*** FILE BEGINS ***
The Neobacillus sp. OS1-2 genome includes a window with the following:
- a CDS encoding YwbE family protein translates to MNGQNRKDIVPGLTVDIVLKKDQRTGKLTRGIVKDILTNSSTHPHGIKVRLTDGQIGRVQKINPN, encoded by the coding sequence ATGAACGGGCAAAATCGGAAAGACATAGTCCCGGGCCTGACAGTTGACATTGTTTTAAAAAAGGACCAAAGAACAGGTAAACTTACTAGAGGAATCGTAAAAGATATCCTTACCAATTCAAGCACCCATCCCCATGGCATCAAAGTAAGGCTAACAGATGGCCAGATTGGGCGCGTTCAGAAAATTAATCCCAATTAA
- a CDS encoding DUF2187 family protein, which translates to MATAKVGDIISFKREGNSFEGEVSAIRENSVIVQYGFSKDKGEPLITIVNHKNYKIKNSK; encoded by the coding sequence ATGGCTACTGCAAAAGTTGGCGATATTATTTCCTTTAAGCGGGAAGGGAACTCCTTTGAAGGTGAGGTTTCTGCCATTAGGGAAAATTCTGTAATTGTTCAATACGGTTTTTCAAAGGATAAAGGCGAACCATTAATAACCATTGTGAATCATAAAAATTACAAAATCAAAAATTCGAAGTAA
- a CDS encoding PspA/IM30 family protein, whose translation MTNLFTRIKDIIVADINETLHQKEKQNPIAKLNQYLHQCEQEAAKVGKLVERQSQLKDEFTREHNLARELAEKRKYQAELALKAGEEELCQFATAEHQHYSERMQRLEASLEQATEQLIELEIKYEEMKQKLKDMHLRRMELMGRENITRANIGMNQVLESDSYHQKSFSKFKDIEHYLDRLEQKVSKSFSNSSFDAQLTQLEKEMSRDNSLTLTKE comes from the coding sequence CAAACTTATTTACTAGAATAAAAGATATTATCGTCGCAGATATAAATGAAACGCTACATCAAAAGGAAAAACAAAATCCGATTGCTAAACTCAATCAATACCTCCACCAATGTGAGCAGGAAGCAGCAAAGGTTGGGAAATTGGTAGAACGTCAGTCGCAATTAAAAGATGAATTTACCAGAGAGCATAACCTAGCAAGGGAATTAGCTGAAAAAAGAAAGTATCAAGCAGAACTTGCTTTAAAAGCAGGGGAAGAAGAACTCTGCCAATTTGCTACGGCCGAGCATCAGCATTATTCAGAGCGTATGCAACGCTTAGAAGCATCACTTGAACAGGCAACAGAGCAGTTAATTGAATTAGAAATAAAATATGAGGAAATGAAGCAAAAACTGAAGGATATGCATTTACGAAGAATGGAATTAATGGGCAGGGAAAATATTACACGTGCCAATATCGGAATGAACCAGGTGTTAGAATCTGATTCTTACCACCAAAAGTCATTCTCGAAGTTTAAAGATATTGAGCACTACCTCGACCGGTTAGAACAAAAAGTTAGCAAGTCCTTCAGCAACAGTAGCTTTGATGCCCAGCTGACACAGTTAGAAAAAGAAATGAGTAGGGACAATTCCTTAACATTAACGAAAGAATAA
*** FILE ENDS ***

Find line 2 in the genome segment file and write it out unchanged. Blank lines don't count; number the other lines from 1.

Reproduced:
- a CDS encoding YwbE family protein translates to MNGQNRKDIVPGLTVDIVLKKDQRTGKLTRGIVKDILTNSSTHPHGIKVRLTDGQIGRVQKINPN, encoded by the coding sequence ATGAACGGGCAAAATCGGAAAGACATAGTCCCGGGCCTGACAGTTGACATTGTTTTAAAAAAGGACCAAAGAACAGGTAAACTTACTAGAGGAATCGTAAAAGATATCCTTACCAATTCAAGCACCCATCCCCATGGCATCAAAGTAAGGCTAACAGATGGCCAGATTGGGCGCGTTCAGAAAATTAATCCCAATTAA